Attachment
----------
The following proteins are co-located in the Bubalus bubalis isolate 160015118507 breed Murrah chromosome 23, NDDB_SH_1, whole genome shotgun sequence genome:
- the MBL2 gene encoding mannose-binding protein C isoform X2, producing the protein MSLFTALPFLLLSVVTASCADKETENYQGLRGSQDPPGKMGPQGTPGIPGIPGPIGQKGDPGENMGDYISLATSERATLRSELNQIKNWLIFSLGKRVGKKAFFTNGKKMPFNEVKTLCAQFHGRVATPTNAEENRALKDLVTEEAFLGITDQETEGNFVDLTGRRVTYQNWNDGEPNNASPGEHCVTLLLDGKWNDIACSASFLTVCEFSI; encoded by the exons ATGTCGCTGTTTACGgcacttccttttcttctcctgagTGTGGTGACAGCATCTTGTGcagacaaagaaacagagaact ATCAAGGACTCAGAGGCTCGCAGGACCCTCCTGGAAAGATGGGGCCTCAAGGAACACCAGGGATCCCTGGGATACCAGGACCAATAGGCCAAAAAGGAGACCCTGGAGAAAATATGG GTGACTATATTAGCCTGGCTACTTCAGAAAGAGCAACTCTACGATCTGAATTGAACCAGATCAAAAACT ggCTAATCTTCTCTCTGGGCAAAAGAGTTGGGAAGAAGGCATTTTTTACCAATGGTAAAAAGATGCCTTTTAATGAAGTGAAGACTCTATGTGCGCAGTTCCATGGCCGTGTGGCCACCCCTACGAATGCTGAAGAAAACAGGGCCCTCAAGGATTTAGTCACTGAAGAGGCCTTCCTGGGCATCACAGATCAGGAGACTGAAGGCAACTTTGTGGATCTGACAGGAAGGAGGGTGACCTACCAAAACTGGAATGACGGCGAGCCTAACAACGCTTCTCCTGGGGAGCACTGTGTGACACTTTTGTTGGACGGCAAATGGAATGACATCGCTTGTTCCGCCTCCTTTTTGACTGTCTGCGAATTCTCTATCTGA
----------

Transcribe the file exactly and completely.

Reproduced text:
The following proteins are co-located in the Bubalus bubalis isolate 160015118507 breed Murrah chromosome 23, NDDB_SH_1, whole genome shotgun sequence genome:
- the MBL2 gene encoding mannose-binding protein C isoform X2, producing the protein MSLFTALPFLLLSVVTASCADKETENYQGLRGSQDPPGKMGPQGTPGIPGIPGPIGQKGDPGENMGDYISLATSERATLRSELNQIKNWLIFSLGKRVGKKAFFTNGKKMPFNEVKTLCAQFHGRVATPTNAEENRALKDLVTEEAFLGITDQETEGNFVDLTGRRVTYQNWNDGEPNNASPGEHCVTLLLDGKWNDIACSASFLTVCEFSI; encoded by the exons ATGTCGCTGTTTACGgcacttccttttcttctcctgagTGTGGTGACAGCATCTTGTGcagacaaagaaacagagaact ATCAAGGACTCAGAGGCTCGCAGGACCCTCCTGGAAAGATGGGGCCTCAAGGAACACCAGGGATCCCTGGGATACCAGGACCAATAGGCCAAAAAGGAGACCCTGGAGAAAATATGG GTGACTATATTAGCCTGGCTACTTCAGAAAGAGCAACTCTACGATCTGAATTGAACCAGATCAAAAACT ggCTAATCTTCTCTCTGGGCAAAAGAGTTGGGAAGAAGGCATTTTTTACCAATGGTAAAAAGATGCCTTTTAATGAAGTGAAGACTCTATGTGCGCAGTTCCATGGCCGTGTGGCCACCCCTACGAATGCTGAAGAAAACAGGGCCCTCAAGGATTTAGTCACTGAAGAGGCCTTCCTGGGCATCACAGATCAGGAGACTGAAGGCAACTTTGTGGATCTGACAGGAAGGAGGGTGACCTACCAAAACTGGAATGACGGCGAGCCTAACAACGCTTCTCCTGGGGAGCACTGTGTGACACTTTTGTTGGACGGCAAATGGAATGACATCGCTTGTTCCGCCTCCTTTTTGACTGTCTGCGAATTCTCTATCTGA